Reed College's annual observation of Black History month is in full swing. The school is honoring the history and cultural heritage of African Americans with a series of lectures and performances, all free and open to the public.
A final major event remains on the college's Black History schedule: The Ethnic Heritage Ensemble will give a concert at 7 p.m. Tuesday, Feb. 28, in the Eliot Hall Chapel, 3203 S.E. Woodstock Blvd.
The Ethnic Heritage Ensemble's music fuses traditional African rhythmic and melodic sensibilities with popular African American musical expression. The ensemble's instrumentation — trap drums, African and Latin hand percussion, saxophone, trombone, digeridoo, bass clarinet and kalimba — endow their music with a textural richness and depth. Within a framework of organic, understated compositions, the ensemble imparts an ancestral wisdom and conjures an energy and spark rarely encountered in contemporary music.
Kahil El'Zabar on drums, percussionand African thumb piano; trombonist Joseph Bowie; and alto and tenor saxophonist Ernest Dawkins have been plying the jazz trade since the 1970s, always bending rules and working without the traditional harmonic rooting of a piano or rhythmic footing of a bass. This group is characterized most by its atypical instrumentation, compositional freedom and dedication to representinganAfrican American musical perspective.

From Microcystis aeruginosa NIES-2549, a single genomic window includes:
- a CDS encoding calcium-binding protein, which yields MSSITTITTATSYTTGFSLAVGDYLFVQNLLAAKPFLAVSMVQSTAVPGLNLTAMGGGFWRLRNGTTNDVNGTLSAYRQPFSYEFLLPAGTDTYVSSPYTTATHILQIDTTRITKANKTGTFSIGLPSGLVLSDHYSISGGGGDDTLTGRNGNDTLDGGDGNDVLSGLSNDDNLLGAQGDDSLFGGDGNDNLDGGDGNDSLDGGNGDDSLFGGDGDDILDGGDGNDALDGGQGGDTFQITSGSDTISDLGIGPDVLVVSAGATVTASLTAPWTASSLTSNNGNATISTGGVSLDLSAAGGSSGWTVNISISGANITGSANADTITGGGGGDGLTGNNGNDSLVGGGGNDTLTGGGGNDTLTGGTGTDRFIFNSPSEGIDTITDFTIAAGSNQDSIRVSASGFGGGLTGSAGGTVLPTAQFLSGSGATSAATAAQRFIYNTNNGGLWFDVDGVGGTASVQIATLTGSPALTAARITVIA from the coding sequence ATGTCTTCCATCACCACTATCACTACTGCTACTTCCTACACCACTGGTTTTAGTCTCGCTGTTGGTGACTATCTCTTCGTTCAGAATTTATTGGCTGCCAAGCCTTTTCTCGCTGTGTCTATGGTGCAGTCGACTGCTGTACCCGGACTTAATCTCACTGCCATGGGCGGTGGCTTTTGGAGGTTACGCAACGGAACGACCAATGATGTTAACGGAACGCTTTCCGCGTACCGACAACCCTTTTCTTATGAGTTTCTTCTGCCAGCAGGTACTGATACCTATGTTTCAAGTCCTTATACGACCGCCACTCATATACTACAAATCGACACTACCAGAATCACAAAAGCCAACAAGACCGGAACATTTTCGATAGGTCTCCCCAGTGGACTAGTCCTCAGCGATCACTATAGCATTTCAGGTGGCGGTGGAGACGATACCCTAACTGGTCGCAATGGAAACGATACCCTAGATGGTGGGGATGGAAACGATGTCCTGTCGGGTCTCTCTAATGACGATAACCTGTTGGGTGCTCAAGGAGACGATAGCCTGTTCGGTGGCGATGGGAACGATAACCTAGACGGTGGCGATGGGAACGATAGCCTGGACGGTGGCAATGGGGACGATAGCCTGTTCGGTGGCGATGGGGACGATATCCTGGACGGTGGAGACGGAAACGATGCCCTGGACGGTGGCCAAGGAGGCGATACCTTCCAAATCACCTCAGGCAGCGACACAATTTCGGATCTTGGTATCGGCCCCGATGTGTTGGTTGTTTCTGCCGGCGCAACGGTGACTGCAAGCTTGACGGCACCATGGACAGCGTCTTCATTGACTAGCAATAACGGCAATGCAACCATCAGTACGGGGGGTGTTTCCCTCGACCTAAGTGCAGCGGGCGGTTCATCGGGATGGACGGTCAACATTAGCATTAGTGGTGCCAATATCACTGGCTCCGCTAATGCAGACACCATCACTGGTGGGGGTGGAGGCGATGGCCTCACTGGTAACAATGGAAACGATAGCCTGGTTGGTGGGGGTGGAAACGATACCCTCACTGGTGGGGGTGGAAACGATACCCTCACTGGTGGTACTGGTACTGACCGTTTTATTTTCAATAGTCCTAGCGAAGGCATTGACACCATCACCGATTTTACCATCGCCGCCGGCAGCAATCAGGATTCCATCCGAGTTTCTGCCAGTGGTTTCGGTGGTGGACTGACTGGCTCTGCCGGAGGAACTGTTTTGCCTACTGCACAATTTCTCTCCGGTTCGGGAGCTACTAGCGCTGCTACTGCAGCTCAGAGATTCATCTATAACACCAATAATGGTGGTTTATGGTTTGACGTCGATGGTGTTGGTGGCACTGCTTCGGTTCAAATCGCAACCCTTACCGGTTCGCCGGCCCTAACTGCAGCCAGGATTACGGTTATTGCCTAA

Already this month, scholar and cultural critic Michael Eric Dyson and feminist writer bell hooks have addressed sold-out crowds. Dyson discussed the effects of Hurricane Katrina on the Black community in his latest book, Come Hell or High Water: Hurricane Katrina and Natural, Racial and Economic Disasters. The always provocative hooks focused attention on the myriad forms of racism, from subtle to blatant, evident in the United States.
For more information, visit www.web.reed.edu.